Another significant advantage companies are finding is the avoidance of "CAD chaos" or a poorly organized CAD ecosystem. As an extreme example of how critical this can be, there was a well-publicized story of a major aerospace manufacturer that had to halt production of its newest aircraft after it had already reached the assembly room floor. The issue was traced back to different plants utilizing different versions of its design software. The end cost was monumental -- thousands of jobs lost, the company had reduced its profit forecasts by $6 billion, and multiple facilities were shut down.
"For us, this project dealt almost entirely with the Solidworks CAD software. However, we deal with a huge number of suppliers, and so as we move forward it's nice to know that our CAD provider also supports Catia, Siemens NX, Creo, and AutoCAD. This way we can keep our data clean and compatible," says Amazon's Mikhailovich.
Ultimately, the CAD conversion push is about revolutionizing the way products are designed, tested, manufactured, and perform over their lifecycle.
SIDEBAR: Preparing for a large CAD conversion job: Project list
With today's technology, you should be able to open edit your converted files in your native CAD system just as if you built these files internally yourself. You should not have to touch or edit the translated files.
- Prepare a clear scope of work.
- The task is to convert X number of files from CAD system Y into CAD system Z. Typically, 3D PDF files are required to import into a company-wide electronic document and records management (EDMS) system, along with the converted CAD files to import into a CAD Vault/PLM system.
- What is your current CAD procedure workflow?
- Identify exactly what CAD system(s) the finished result should be in (i.e., Siemens NX V40, Catia V5 R21.
- Be specific and talk about your specific use requirements of Solidworks, PTC Creo, Siemens NX, and Catia -- state .sldpart/.sldasm, catpart/.catproduct as needed.
- Explain how you use this process.
- Are MBD (model-based definition) CAD files needed? Step AP242 or STL? Maybe QIF and JT?
- How feature rich do these files need to be?
- Do the converted files open and edit properly in your native CAD system?
- Does the property tree properly show up? Can you edit it?
- What company templates/set-up files should be used for this project?
- Have all files needed been identified, and do you have access to them?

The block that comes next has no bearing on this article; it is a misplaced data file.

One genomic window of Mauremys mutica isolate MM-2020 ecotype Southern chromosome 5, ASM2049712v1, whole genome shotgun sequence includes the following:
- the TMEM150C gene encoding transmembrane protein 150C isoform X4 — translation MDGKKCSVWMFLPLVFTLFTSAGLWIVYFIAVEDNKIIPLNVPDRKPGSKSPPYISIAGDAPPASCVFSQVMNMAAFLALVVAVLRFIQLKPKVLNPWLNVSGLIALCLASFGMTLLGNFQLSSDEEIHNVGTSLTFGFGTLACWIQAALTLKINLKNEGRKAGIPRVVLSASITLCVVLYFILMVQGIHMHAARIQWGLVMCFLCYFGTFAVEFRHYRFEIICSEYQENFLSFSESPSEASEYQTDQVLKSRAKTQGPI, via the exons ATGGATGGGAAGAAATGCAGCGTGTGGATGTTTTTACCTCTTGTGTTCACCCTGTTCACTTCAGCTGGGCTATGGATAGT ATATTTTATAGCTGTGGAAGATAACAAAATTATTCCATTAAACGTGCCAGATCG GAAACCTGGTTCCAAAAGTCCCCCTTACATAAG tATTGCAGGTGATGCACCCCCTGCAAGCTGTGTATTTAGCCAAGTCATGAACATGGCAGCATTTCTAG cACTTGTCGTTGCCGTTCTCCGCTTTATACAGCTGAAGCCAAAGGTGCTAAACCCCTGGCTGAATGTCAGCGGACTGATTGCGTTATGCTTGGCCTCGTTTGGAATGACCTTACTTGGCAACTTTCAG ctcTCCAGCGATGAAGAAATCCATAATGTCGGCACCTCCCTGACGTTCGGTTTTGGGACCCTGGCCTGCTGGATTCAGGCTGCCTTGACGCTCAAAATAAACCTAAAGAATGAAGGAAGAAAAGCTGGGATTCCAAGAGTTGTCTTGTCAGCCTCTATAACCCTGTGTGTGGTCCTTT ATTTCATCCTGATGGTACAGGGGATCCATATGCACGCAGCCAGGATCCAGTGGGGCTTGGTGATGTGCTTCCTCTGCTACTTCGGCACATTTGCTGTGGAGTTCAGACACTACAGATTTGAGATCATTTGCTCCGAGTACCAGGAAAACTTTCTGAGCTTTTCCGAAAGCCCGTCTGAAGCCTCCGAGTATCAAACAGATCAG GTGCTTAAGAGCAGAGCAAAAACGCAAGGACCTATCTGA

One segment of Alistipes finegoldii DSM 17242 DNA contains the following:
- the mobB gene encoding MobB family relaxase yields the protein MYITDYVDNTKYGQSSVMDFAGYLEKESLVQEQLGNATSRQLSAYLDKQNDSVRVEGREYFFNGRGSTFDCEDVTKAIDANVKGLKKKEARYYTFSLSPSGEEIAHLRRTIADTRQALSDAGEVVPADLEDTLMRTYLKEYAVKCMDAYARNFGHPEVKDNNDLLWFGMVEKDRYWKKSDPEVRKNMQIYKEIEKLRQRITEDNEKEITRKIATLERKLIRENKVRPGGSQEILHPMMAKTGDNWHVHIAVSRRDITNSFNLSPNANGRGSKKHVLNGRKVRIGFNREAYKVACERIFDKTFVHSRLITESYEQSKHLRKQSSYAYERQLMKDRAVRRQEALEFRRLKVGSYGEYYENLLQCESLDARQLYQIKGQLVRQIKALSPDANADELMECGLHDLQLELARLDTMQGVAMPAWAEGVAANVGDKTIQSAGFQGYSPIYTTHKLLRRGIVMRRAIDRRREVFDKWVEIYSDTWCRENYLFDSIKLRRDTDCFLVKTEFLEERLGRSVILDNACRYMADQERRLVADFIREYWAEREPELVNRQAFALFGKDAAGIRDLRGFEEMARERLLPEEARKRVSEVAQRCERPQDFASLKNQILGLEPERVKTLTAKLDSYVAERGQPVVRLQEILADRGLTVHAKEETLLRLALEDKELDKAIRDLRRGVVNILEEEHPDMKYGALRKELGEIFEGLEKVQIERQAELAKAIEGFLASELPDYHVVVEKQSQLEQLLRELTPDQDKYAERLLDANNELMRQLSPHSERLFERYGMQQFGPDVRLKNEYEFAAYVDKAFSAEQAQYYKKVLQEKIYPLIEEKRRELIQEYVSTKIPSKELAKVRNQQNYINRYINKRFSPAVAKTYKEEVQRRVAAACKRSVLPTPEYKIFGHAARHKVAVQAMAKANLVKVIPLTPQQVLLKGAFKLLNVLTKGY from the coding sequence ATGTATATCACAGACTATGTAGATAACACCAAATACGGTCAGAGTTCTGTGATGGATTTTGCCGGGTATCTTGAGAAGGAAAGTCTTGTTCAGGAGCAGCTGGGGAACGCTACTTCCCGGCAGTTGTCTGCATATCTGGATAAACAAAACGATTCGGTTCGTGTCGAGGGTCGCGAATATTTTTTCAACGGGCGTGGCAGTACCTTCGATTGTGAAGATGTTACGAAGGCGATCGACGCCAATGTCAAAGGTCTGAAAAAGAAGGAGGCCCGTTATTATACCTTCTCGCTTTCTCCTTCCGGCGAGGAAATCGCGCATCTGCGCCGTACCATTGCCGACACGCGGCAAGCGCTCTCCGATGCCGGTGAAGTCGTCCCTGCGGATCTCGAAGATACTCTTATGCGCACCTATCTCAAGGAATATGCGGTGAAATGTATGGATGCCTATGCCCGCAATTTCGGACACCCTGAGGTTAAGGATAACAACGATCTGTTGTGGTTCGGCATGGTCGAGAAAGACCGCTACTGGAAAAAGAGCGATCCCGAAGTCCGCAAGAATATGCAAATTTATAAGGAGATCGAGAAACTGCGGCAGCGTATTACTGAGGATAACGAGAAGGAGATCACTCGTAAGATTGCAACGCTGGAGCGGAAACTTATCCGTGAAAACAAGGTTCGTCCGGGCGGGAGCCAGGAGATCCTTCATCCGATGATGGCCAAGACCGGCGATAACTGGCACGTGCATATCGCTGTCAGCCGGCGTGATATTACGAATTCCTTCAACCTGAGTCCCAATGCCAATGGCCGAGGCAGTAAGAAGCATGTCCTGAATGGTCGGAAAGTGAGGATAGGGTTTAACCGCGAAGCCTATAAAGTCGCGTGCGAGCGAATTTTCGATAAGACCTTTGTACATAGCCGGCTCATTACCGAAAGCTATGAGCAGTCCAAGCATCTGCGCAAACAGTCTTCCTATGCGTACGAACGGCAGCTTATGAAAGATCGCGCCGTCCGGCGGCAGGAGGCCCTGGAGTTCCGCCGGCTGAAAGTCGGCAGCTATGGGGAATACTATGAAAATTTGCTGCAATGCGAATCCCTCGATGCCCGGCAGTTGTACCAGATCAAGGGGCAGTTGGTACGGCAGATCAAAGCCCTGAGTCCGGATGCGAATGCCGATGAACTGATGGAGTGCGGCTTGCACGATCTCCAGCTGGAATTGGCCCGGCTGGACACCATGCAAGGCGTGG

- What is a realistic delivery time?
- During this process, are 2D shop drawings also needed?
- Always start with a pilot. Pick 10 to 20 files. Start with the source files, and focus on each aspect of the Scope of Work. Look at both the parts and assembly files. Bring the completed files into your CAD system(s) and PLM/PMI system. Are the surfaces editable? Are the files produced to your existing CAD standards? Are these feature rich as required. For parametric work, are the spreadsheets editable, and do they reflect a change?
- Work out any kinks as to transmitting files, naming conventions, and using correct company CAD standards. Do the files import and edit correctly?
- Does this 3D data need to be CAD Validated (like AS9102 reports?)
- Prepare a clear Scope of Work.
- The task is to convert about X number of files into CAD system Y, with PDF files to importing into a company-wide EDMS system, with the converted CAD files imported into a CAD Vault system.
- What is your current CAD procedure workflow?
- What exact CAD system is this going to be converted to? Paper/hard copy to AutoCAD 2020? Microstation into AutoCAD?
- Are any other formats needed such as DGN, PDF, or DXF?
- Is 2D, 3D, or both needed?
- Are third-party products required such as CADWorx (piping), AutoCAD Electrical, Civil, etc.?
- Explain how you wish to use any blocks -- cells -- families?
- Have you provided access to these?
- Do you have access to all needed data?
- Will some have to be sourced? Who is going to source this?
- Do you have a Bad Data problem? Duplicates, old outdated files, missing files, no as-builts? What is current? What should be converted? Do you need help with this part?
- Who is going to do the scanning?
- What company CAD templates should be used?
- Are all the proper attributes identified that might be needed?
- Will anything have to be mapped? (i.e., Walls that where red to Outside wall that is now blue?)
- When is this project required? Has a deliverer schedule been agreed on?
- Run a pilot. Does everything import correctly? Are items on the right layers and colors?
- Does this import into your vault system?
CAD/CAM Services has spent 34 years perfecting CAD Perfect™ CAD Conversion Services.
For more information, contact CAD/CAM Services, Inc. at 1529 Brook Lane, Celina, TX 75009; 800-938-SCAN (7226); 972-978-4288; firstname.lastname@example.org or cadcam.org. Please tell them you saw this article in Designfax.
Source: CAD/CAM Services
Published February 2023